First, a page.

Well-being occupies a central role in ethics and political philosophy, including in major theories such as utilitarianism. It also extends far beyond philosophy: recent studies into the science and psychology of well-being have propelled the topic to centre stage, and governments spend millions on promoting it. We are encouraged to adopt modes of thinking and behaviour that support individual well-being or 'wellness'.
What is well-being? Which theories of well-being are most plausible? In this rigorous and comprehensive introduction to the topic, Guy Fletcher unpacks and assesses these questions and many more, including:
- Are pleasure and pain the only things that affect well-being?
- Is desire-fulfilment the only thing that makes our lives go well?
- Can something be good for someone who does not desire it?
- Is well-being fundamentally connected to a distinctive human nature?
- Is happiness all that makes our lives go well?
- Is death necessarily bad for us?
- How is the well-being of a whole life related to well-being at particular times?
Annotated further reading and study and comprehension questions follow each chapter, and a glossary of key terms is also included, making The Philosophy of Well-Being essential reading for students of ethics and political philosophy. This title is also suitable for those in related disciplines such as psychology, politics and sociology.
Table of Contents
2. Desire-fulfillment Theory
3. Objective List theories
4. Perfectionist theories of well-being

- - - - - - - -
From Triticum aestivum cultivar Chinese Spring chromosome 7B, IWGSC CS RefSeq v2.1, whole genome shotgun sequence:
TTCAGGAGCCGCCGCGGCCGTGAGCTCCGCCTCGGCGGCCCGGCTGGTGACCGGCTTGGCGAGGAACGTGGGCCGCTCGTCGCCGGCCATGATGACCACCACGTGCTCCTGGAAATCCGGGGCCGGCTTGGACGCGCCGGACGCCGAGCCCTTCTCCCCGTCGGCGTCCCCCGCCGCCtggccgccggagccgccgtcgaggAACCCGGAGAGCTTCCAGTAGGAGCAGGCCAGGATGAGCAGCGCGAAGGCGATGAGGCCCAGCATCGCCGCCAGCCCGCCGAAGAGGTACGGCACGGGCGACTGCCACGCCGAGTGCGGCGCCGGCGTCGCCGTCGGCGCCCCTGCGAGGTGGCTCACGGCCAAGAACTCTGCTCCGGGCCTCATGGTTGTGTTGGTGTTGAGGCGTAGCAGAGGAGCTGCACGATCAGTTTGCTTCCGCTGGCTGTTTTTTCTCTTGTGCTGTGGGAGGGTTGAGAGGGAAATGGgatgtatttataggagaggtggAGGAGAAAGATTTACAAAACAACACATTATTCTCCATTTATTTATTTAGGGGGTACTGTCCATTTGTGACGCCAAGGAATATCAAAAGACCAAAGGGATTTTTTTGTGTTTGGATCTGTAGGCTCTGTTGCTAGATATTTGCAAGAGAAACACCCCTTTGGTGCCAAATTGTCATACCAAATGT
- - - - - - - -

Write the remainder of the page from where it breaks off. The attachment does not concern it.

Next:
5. The Happiness Theory of Well-Being
6. Hybrid Theories of Well-Being
7. Well-Being and the Shape of a Life
8. Well-Being and Death
List of Cases
Guy Fletcher is a Lecturer in Philosophy at the University of Edinburgh, UK. His current research is in metaethics, moral psychology and political philosophy. He is also the editor of The Routledge Handbook of Philosophy of Well-Being (2016).
'An excellent advanced introduction to philosophical theories of well-being. It surveys the main theories and important arguments in the literature, and does so with impressive clarity and a flare for entertaining and illustrative examples. Highly recommended.' - Valerie Tiberius, University of Minnesota, USA
'Guy Fletcher’s introduction to well-being is everything such a book should be: lively, clear, and comprehensive. If I were teaching an undergraduate course on well-being, this is the book I would choose. If I were a student in such a course, this is the book I would want my professor to choose.' - Neera K. Badhwar, University of Oklahoma, USA
'This crisply written, rigorous and reliable book is the go-to guide for anyone interested in contemporary theories of Well-being and Happiness. Fletcher’s masterful overview of the key topics will be immensely useful to advanced undergraduates, graduate students, psychologists, and economists.' - Bradford Cokelet, University of Miami, USA
'An extremely welcome addition to the literature on well-being. Fletcher shows great judgement in choice of topics, and takes readers straight to the heart of current philosophical controversies. His discussion is even-handed, well-informed, sophisticated, up-to-date, and clear. Students and scholars will gain a great deal from using this book. It is very highly recommended.' - Christopher Woodard, University of Nottingham, UK
'This is a thorough and engaging discussion of philosophical approaches to and dimensions of well-being. Fletcher’s keen eye for technical analysis and creative use of examples combine to make an engaging and important resource for undergraduates and anyone interested in learning about well-being.' - Lorraine L. Besser, Middlebury College, USA